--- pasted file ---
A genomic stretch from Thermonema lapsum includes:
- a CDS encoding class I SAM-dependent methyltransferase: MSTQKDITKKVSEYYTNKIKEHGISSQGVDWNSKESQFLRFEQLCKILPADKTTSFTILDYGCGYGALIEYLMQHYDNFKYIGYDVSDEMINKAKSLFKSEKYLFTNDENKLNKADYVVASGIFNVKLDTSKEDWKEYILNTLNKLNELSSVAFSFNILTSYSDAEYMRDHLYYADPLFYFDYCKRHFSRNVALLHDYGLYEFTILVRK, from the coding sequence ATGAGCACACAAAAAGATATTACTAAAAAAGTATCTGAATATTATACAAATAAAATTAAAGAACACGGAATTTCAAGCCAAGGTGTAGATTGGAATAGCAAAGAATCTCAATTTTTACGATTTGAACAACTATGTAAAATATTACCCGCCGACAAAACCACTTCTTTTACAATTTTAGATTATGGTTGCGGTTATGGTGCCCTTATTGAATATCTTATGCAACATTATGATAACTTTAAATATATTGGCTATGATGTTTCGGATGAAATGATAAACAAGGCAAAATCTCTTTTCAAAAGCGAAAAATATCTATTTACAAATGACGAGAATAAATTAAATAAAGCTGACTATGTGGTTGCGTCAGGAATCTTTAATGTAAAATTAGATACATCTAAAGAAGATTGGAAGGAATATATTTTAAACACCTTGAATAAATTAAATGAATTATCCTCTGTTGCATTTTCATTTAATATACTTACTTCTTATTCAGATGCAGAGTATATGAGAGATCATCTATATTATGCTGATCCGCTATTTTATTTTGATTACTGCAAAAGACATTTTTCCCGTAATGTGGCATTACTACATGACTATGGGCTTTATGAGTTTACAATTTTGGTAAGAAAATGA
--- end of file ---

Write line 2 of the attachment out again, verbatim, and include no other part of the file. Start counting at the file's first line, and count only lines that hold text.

- a CDS encoding class I SAM-dependent methyltransferase: MSTQKDITKKVSEYYTNKIKEHGISSQGVDWNSKESQFLRFEQLCKILPADKTTSFTILDYGCGYGALIEYLMQHYDNFKYIGYDVSDEMINKAKSLFKSEKYLFTNDENKLNKADYVVASGIFNVKLDTSKEDWKEYILNTLNKLNELSSVAFSFNILTSYSDAEYMRDHLYYADPLFYFDYCKRHFSRNVALLHDYGLYEFTILVRK, from the coding sequence ATGAGCACACAAAAAGATATTACTAAAAAAGTATCTGAATATTATACAAATAAAATTAAAGAACACGGAATTTCAAGCCAAGGTGTAGATTGGAATAGCAAAGAATCTCAATTTTTACGATTTGAACAACTATGTAAAATATTACCCGCCGACAAAACCACTTCTTTTACAATTTTAGATTATGGTTGCGGTTATGGTGCCCTTATTGAATATCTTATGCAACATTATGATAACTTTAAATATATTGGCTATGATGTTTCGGATGAAATGATAAACAAGGCAAAATCTCTTTTCAAAAGCGAAAAATATCTATTTACAAATGACGAGAATAAATTAAATAAAGCTGACTATGTGGTTGCGTCAGGAATCTTTAATGTAAAATTAGATACATCTAAAGAAGATTGGAAGGAATATATTTTAAACACCTTGAATAAATTAAATGAATTATCCTCTGTTGCATTTTCATTTAATATACTTACTTCTTATTCAGATGCAGAGTATATGAGAGATCATCTATATTATGCTGATCCGCTATTTTATTTTGATTACTGCAAAAGACATTTTTCCCGTAATGTGGCATTACTACATGACTATGGGCTTTATGAGTTTACAATTTTGGTAAGAAAATGA